This book has wide appeal in terms of the sci-fi and romantic elements and I'm looking forward to more books by Harriet Reuter Hapgood.

If you liked the sound of this, now try The Accident Season by Moira Fowley-Doyle.

Wednesday, 8 March 2017

Strange the Dreamer by Laini Taylor - review

Publisher: Hodder and Stoughton (28th March 2017)

The dream chooses the dreamer, not the other way around - and Lazlo Strange, war orphan and junior librarian, has always feared that his dream chose poorly. Since he was five years old he's been obsessed with the mythic lost city of Weep, but it would take someone bolder than he to cross half the world in search of it. Then a stunning opportunity presents itself, in the person of a hero called the Godslayer and a band of legendary warriors, and he has to seize his chance to lose his dream forever.

What happened in Weep two hundred years ago to cut it off from the rest of the world? What exactly did the Godslayer slay that went by the name of god? And what is the mysterious problem he now seeks help in solving?

The answers await in Weep, but so do more mysteries - including the blue-skinned goddess who appears in Lazlo's dreams. How did he dream her before he knew she existed? And if all the gods are dead, why does she seem so real? (Publishers' blurb)

I received this book from the publisher in exchange for an honest review.

Laini Taylor is my favourite YA author, so reading this book could have gone either way. How could anything live up to the rich and devastating world of Daughter of Smoke and Bone? Somehow, I loved this book just as much and it left the same lasting impression on me. Days after I finished reading, I'm still flooded with emotions whenever I think about it.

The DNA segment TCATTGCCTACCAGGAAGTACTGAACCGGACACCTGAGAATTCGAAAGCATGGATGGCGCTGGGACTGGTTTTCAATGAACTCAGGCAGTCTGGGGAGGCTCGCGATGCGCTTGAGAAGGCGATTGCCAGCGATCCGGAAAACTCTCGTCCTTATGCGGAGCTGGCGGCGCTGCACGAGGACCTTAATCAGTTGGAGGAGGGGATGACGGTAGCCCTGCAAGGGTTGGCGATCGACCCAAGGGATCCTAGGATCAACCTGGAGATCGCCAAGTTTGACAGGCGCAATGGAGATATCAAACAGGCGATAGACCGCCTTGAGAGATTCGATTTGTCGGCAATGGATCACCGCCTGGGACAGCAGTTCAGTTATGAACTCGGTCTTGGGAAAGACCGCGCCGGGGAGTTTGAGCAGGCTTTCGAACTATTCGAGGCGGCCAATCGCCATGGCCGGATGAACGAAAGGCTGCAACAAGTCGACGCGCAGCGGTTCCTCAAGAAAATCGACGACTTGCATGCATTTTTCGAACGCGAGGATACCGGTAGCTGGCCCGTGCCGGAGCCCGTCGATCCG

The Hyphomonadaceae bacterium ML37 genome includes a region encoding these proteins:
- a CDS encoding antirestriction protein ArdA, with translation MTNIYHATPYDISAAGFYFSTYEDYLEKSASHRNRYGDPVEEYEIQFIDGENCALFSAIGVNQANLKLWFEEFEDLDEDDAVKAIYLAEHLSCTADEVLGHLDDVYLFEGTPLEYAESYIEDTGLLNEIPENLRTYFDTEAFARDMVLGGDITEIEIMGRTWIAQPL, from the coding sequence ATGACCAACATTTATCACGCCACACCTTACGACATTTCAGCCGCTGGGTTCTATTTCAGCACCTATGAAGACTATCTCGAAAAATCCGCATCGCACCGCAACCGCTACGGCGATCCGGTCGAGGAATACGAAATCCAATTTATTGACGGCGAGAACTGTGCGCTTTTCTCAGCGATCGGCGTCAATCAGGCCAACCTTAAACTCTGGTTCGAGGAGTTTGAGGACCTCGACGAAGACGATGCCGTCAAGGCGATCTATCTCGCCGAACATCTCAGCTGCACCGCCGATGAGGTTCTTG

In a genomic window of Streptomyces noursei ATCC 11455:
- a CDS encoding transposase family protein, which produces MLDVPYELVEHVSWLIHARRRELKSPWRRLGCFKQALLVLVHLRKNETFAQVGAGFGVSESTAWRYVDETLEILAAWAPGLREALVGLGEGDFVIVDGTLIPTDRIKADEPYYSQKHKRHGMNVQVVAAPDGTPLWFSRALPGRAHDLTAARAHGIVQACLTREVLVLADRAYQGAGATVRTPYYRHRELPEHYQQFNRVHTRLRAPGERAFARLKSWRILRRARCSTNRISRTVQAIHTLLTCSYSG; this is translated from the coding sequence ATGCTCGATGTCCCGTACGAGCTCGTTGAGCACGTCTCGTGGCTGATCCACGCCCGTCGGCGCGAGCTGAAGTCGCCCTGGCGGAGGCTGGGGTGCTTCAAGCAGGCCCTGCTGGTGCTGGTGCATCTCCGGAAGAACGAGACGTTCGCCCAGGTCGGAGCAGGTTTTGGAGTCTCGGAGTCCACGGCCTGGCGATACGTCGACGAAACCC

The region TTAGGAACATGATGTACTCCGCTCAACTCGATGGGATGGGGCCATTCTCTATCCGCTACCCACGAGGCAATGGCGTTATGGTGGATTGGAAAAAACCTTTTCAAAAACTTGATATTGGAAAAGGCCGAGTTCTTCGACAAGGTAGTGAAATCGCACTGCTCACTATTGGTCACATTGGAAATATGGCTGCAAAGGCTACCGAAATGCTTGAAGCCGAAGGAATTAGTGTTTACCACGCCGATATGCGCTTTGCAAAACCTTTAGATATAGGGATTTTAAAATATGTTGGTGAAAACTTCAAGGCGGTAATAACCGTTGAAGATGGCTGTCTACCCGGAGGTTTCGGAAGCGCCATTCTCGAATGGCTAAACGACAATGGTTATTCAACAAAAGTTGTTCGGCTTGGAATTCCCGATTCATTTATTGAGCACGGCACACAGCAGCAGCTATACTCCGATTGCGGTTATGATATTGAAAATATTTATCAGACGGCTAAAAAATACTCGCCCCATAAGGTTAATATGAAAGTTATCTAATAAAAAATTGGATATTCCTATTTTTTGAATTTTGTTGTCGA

One of my favourite things about this book is the writing style. The descriptions are consistently beautiful and evocative, whether dealing with a dream landscape or the mysterious city of Weep. Laini also infuses her writing with witty dialogue and humour, which was a refreshing contrast to the lyrical descriptions.

Another strength of this book is the characters. I can only think of Philip Pullman and JK Rowling who create characters that I care so deeply about and that are so multifaceted. The shifting third person perspective between Sarai and Lazlo worked really well and by the end I couldn't decide which character I responded to more. I appreciated the secondary characters, especially the warrior leader Eril Fane and Lazlo's antagonist Thyon Nero. (I even love their names...)

The plotting in this book is also really on point. Laini Taylor is a master of writing books that don't resemble anyone else's, and I loved trying to work out where this was going.

This book will give you a full emotional workout and suck you in to a dazzling world. It's one of the best YA books I've ever read.